The best seated posture is often the one you are most comfortable in, not just during the meditation, but when you come out of meditation. For instance, if you find you have a sore neck when you come out of meditation, next time pay further attention to the position of your chin – it might need to be lower or raised, so the head and neck are fully supported by your trunk and legs. It can take quite some time to explore different sitting positions. I experimented with different alignment to suit my body over the two years of my yoga teacher training, and I still adjust and change positions when using cushions and blankets on the floor. In all my classes, chairs are available. Many older mediators use chairs and neither sitting on the floor or chair makes one more or less spiritual. But looking after your body and mind might.
So can I move a bit?
Again, putting up with extreme pain does not make us more spiritual but awareness of discomfort can be used as a focus of any meditation and it can help to resist moving position when each itch and twitch presents itself. Most of us have days full of small and large irritations and knowing how to be less reactive to these can be learnt by resisting similar restlessness in meditation.
In a longer meditation retreat I attended earlier this year, I was told to stay with the discomfort as it would be past life stuff coming up. Rather than worrying about possible past lives, I preferred to check my physical alignment, as sometimes slightly adjusting your seated position can relieve the pain and you can return to meditation with more focus. Making a physical adjustment briefly and consciously can be quite sensible, and of course, it is always about doing no harm to yourself, so any instruction from a teacher, including myself, is an offering for you to decide to integrate in a way that is right for you. Did I mention that great quote from Shunryu Suzuki’s Zen Mind, Beginner’s Mind? “If you meet the (symbolic) Buddha on the road, (metaphorically) shoot him”. In other words, use your own discrimination about what works safely for you as this is what meditation is all about, after all. And developing your own practice can be the best motivator.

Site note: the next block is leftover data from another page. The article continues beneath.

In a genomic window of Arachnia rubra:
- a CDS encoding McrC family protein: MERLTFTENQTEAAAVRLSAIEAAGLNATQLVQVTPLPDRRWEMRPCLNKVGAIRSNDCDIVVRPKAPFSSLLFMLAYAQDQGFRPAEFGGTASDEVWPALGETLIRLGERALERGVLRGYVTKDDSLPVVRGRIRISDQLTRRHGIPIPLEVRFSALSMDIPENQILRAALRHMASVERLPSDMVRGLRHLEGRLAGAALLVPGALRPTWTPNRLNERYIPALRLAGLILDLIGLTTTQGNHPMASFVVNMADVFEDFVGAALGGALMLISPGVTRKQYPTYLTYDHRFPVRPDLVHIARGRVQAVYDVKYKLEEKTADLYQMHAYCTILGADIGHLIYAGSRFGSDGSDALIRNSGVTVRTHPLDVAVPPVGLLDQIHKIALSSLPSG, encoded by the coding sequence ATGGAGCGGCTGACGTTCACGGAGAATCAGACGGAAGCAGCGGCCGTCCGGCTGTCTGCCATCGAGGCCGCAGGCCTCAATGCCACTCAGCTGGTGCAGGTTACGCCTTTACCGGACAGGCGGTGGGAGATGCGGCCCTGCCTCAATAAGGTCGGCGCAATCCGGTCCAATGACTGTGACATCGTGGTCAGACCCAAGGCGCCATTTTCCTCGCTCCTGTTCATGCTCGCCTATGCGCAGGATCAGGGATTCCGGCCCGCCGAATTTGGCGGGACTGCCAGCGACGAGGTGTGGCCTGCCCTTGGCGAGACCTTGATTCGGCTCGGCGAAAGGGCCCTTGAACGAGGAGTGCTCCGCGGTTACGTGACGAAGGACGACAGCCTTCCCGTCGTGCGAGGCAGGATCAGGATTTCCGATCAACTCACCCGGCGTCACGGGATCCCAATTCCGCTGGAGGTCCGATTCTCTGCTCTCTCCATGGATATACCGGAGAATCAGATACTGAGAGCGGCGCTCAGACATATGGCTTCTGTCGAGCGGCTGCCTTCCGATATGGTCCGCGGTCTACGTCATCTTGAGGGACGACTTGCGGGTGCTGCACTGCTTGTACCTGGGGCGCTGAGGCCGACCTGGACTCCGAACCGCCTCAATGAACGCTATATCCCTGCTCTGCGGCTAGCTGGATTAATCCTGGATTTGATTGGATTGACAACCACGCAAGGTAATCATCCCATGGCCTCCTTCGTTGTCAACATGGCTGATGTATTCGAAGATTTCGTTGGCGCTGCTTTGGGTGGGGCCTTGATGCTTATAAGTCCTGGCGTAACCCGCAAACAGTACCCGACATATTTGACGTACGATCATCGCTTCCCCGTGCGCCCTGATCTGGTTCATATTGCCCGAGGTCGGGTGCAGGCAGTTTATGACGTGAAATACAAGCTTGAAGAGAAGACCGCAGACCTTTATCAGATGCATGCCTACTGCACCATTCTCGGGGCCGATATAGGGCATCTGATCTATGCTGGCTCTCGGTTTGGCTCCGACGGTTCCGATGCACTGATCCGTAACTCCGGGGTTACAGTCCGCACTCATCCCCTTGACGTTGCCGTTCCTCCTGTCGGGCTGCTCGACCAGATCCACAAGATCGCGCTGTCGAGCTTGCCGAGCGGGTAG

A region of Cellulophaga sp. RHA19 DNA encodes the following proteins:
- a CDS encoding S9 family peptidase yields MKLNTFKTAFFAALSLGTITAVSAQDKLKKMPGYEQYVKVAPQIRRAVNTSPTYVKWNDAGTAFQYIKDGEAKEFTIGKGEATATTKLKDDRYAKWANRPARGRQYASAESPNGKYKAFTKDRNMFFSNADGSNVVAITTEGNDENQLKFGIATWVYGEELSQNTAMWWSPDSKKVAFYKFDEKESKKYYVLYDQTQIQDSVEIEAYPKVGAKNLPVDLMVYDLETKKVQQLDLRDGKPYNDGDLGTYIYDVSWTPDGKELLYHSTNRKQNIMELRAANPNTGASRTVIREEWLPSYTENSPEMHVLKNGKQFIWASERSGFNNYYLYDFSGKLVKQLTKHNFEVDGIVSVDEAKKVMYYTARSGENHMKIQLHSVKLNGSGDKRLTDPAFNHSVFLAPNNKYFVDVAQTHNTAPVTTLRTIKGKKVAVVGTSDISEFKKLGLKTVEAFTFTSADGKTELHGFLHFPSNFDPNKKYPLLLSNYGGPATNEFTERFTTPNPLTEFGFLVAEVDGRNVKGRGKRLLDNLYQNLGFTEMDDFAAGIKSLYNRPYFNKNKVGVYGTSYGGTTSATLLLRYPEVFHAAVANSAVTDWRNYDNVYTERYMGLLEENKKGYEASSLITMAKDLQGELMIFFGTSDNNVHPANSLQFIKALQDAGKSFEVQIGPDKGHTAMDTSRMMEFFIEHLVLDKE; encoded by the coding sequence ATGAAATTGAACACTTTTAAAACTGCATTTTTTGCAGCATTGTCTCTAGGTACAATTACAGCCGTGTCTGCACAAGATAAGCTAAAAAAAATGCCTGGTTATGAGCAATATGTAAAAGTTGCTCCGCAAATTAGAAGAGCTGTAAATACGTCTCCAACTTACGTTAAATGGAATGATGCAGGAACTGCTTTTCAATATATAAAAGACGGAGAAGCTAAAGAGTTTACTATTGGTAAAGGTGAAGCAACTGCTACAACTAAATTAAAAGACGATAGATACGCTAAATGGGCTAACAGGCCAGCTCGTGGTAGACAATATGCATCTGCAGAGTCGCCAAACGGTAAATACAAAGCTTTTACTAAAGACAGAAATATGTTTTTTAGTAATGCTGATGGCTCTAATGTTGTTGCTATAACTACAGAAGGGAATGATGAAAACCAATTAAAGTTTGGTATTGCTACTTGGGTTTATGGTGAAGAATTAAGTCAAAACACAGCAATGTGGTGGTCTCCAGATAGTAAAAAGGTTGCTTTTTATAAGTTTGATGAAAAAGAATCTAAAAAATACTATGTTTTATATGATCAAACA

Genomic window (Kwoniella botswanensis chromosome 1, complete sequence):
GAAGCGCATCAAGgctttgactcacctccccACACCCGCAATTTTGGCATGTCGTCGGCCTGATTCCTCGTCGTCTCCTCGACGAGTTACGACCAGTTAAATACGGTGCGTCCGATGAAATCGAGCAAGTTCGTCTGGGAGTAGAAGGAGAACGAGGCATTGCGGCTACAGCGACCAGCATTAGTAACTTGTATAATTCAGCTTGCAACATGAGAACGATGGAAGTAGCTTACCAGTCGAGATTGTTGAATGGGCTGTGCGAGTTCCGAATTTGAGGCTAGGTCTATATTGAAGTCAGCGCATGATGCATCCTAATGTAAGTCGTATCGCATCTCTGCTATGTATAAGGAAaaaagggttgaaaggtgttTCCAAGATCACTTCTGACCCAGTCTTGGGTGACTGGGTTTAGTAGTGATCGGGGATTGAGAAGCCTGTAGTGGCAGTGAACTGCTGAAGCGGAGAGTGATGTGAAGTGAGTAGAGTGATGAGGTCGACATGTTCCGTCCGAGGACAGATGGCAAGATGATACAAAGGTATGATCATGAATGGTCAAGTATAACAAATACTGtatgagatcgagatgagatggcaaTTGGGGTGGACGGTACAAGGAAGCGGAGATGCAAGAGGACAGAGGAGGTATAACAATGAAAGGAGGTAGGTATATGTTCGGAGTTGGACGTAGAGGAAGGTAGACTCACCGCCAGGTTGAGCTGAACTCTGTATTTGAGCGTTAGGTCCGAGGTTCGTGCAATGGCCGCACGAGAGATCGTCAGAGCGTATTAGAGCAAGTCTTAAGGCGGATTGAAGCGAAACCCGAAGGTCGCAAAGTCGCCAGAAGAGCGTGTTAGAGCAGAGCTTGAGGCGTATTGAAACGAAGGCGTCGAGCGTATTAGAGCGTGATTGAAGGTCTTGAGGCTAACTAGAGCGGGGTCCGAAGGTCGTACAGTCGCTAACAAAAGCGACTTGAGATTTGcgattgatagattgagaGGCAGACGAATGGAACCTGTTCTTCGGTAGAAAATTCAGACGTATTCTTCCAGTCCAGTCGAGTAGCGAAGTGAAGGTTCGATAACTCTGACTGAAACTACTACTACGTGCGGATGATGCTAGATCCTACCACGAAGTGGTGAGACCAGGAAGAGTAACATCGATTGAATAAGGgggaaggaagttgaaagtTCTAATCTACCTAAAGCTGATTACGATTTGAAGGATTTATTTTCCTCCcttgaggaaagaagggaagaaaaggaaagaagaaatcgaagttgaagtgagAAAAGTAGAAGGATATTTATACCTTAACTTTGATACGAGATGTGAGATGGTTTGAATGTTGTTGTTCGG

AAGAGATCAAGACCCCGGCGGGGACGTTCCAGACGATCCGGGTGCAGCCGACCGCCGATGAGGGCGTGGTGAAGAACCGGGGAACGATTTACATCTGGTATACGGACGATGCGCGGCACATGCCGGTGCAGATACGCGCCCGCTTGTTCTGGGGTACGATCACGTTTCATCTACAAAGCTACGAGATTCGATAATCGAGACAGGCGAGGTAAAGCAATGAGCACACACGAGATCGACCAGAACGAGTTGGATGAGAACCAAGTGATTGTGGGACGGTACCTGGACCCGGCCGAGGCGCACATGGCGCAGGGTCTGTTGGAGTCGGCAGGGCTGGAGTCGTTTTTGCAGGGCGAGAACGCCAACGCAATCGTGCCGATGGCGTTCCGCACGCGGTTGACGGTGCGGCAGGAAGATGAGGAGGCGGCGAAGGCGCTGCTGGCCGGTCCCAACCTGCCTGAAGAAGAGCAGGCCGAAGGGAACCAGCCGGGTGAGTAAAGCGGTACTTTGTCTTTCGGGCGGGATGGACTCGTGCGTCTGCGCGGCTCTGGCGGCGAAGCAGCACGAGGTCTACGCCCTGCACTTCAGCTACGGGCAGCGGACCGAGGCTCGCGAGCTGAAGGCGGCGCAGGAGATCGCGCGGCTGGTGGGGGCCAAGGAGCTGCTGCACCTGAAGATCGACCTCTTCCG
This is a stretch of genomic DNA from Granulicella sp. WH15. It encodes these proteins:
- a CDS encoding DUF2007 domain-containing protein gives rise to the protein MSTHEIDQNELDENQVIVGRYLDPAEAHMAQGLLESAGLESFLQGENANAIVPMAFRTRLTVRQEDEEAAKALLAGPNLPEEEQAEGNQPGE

So which technique works the best in seated meditation?
If you are finding it hard to sit in meditation, it might be that some practices will work better for you than others. For instance, people who are naturally kinaesthetic learners often enjoy practices that involve mentally scanning through parts of the body and noticing physical sensations. Others might become more settled through focusing on the natural sounds around them, or a mantra or music. Visually-inclined people might choose to explore an imaginative landscape of their own. I particularly enjoy a practice called Antar Mouna, which involves consciously watching your own thoughts and their interconnected patterns. And of course, watching your breath is the go-to-practice, especially if intense feelings or thoughts do bubble up.
Finally, if you find seated meditation is not your preferred option, most styles of meditation practice can of course be done lying down, or even standing up or walking. The main ingredient is to develop the witness. When we witness we gain the space to take a step back, and as we lesson our reactivity we can be more with our joy, compassion and whatever else presents itself through life.
© Suzanne Frydman / Relax Communications